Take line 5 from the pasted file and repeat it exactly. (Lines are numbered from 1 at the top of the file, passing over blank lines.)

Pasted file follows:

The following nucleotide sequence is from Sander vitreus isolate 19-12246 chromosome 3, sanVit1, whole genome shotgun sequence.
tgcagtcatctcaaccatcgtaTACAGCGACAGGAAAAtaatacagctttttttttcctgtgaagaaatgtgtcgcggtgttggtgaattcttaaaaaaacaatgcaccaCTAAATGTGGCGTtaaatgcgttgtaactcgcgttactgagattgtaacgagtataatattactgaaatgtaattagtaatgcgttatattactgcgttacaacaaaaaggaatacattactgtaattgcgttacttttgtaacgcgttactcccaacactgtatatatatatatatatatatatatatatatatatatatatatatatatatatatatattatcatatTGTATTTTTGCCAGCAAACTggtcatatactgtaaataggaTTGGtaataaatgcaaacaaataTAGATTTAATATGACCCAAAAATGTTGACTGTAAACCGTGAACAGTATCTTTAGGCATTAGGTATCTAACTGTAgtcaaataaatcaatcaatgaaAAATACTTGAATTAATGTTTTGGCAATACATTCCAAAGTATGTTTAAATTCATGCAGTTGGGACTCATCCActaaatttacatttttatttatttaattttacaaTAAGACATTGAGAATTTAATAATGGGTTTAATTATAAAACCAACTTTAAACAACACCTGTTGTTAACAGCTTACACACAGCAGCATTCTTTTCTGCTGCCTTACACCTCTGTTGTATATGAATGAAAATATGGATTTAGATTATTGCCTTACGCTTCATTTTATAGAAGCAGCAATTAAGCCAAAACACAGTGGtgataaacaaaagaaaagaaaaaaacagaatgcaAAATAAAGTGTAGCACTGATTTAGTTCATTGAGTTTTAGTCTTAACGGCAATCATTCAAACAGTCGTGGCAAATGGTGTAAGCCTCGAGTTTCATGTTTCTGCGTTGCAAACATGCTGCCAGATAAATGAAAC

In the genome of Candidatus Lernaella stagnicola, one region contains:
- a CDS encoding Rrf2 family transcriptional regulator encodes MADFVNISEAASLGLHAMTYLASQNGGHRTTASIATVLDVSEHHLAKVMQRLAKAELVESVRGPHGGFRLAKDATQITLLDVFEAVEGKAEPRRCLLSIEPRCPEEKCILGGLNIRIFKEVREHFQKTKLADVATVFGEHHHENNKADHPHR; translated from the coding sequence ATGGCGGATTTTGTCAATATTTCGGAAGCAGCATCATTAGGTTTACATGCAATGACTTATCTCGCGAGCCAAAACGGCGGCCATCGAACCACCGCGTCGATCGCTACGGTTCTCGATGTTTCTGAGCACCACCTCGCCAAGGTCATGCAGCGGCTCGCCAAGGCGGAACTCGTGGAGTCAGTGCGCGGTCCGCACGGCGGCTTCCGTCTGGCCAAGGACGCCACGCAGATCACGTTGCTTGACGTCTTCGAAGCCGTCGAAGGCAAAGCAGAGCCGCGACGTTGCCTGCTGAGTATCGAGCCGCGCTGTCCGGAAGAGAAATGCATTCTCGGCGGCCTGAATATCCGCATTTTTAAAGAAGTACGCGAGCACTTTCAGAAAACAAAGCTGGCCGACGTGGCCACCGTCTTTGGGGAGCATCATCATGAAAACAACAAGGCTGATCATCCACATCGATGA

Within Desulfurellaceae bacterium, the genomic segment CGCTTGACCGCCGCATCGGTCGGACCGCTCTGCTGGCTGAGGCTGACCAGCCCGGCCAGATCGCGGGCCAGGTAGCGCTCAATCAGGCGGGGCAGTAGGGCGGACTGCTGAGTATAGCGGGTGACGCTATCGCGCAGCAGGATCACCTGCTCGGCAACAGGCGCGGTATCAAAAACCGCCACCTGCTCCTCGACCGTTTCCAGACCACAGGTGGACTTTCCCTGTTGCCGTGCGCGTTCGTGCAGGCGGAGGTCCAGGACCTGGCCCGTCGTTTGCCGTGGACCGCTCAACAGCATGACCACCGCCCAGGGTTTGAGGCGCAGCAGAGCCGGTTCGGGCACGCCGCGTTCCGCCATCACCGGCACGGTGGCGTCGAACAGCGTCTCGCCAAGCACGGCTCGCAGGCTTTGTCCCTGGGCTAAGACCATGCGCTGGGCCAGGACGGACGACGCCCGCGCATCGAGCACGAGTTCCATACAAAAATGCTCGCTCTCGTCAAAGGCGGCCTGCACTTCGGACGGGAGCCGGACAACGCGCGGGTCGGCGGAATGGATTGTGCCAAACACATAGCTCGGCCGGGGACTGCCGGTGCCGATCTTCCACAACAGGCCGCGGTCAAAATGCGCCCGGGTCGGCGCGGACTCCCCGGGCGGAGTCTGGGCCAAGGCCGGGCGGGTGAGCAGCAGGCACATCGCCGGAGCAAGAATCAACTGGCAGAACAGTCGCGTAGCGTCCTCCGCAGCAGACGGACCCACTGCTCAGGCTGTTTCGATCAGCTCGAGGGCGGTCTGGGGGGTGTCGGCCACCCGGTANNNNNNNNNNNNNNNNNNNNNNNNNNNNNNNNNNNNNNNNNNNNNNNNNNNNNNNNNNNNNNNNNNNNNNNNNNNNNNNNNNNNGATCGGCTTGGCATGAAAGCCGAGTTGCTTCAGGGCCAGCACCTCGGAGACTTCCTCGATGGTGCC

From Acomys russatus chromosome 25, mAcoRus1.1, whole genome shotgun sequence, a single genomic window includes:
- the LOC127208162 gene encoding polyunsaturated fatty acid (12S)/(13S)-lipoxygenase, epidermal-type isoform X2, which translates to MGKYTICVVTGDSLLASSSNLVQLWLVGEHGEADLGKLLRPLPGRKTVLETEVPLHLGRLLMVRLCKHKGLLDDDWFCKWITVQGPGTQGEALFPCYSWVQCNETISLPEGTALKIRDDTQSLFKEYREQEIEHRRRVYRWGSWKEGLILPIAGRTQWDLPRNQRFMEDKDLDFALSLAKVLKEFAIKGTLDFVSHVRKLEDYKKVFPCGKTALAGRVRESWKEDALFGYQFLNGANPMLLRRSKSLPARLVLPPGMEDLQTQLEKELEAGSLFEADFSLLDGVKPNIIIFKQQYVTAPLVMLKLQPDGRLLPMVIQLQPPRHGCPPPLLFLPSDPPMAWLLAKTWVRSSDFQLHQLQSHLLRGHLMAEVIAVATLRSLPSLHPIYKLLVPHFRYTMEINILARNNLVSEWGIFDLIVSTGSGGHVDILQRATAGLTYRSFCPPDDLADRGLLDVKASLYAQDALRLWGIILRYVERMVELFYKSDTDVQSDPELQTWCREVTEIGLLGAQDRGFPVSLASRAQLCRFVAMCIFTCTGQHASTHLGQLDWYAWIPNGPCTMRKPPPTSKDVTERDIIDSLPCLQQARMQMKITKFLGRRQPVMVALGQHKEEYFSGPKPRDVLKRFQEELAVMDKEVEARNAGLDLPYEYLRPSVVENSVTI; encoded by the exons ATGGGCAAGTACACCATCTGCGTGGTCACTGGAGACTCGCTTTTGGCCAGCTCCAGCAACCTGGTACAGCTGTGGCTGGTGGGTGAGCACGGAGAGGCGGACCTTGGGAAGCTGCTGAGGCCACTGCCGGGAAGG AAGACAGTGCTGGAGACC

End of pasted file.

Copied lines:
Within Desulfurellaceae bacterium, the genomic segment CGCTTGACCGCCGCATCGGTCGGACCGCTCTGCTGGCTGAGGCTGACCAGCCCGGCCAGATCGCGGGCCAGGTAGCGCTCAATCAGGCGGGGCAGTAGGGCGGACTGCTGAGTATAGCGGGTGACGCTATCGCGCAGCAGGATCACCTGCTCGGCAACAGGCGCGGTATCAAAAACCGCCACCTGCTCCTCGACCGTTTCCAGACCACAGGTGGACTTTCCCTGTTGCCGTGCGCGTTCGTGCAGGCGGAGGTCCAGGACCTGGCCCGTCGTTTGCCGTGGACCGCTCAACAGCATGACCACCGCCCAGGGTTTGAGGCGCAGCAGAGCCGGTTCGGGCACGCCGCGTTCCGCCATCACCGGCACGGTGGCGTCGAACAGCGTCTCGCCAAGCACGGCTCGCAGGCTTTGTCCCTGGGCTAAGACCATGCGCTGGGCCAGGACGGACGACGCCCGCGCATCGAGCACGAGTTCCATACAAAAATGCTCGCTCTCGTCAAAGGCGGCCTGCACTTCGGACGGGAGCCGGACAACGCGCGGGTCGGCGGAATGGATTGTGCCAAACACATAGCTCGGCCGGGGACTGCCGGTGCCGATCTTCCACAACAGGCCGCGGTCAAAATGCGCCCGGGTCGGCGCGGACTCCCCGGGCGGAGTCTGGGCCAAGGCCGGGCGGGTGAGCAGCAGGCACATCGCCGGAGCAAGAATCAACTGGCAGAACAGTCGCGTAGCGTCCTCCGCAGCAGACGGACCCACTGCTCAGGCTGTTTCGATCAGCTCGAGGGCGGTCTGGGGGGTGTCGGCCACCCGGTANNNNNNNNNNNNNNNNNNNNNNNNNNNNNNNNNNNNNNNNNNNNNNNNNNNNNNNNNNNNNNNNNNNNNNNNNNNNNNNNNNNNGATCGGCTTGGCATGAAAGCCGAGTTGCTTCAGGGCCAGCACCTCGGAGACTTCCTCGATGGTGCC